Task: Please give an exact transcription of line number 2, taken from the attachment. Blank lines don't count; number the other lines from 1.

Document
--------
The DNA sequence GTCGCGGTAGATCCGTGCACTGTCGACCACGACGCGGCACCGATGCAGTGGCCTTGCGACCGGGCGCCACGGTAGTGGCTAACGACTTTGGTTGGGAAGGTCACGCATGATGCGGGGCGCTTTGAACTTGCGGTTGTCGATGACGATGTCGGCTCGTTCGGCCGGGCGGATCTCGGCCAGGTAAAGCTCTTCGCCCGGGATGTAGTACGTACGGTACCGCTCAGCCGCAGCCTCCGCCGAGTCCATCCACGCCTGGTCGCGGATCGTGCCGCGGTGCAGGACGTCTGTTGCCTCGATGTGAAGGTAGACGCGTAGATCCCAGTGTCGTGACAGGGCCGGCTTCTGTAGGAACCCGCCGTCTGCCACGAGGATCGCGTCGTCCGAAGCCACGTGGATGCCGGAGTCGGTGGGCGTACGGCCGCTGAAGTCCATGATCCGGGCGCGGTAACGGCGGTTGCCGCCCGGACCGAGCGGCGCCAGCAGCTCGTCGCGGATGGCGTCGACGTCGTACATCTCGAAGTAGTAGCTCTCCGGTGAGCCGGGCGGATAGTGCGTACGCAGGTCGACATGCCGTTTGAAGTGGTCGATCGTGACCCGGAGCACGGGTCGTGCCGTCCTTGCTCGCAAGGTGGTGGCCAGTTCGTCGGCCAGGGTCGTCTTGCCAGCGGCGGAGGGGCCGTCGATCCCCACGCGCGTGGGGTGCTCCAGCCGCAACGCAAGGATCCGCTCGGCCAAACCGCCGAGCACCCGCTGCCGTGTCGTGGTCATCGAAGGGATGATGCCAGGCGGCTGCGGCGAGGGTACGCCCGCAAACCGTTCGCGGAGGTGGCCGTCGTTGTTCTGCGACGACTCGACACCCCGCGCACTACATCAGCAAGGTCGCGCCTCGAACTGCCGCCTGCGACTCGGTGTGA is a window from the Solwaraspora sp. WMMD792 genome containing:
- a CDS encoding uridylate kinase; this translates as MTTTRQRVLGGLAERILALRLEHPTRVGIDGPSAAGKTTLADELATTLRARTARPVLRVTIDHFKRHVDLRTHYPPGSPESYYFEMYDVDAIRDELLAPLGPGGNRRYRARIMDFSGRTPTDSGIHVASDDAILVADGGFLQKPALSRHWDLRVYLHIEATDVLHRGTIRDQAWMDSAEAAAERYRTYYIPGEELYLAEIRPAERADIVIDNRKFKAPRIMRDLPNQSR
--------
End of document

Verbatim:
- a CDS encoding uridylate kinase; this translates as MTTTRQRVLGGLAERILALRLEHPTRVGIDGPSAAGKTTLADELATTLRARTARPVLRVTIDHFKRHVDLRTHYPPGSPESYYFEMYDVDAIRDELLAPLGPGGNRRYRARIMDFSGRTPTDSGIHVASDDAILVADGGFLQKPALSRHWDLRVYLHIEATDVLHRGTIRDQAWMDSAEAAAERYRTYYIPGEELYLAEIRPAERADIVIDNRKFKAPRIMRDLPNQSR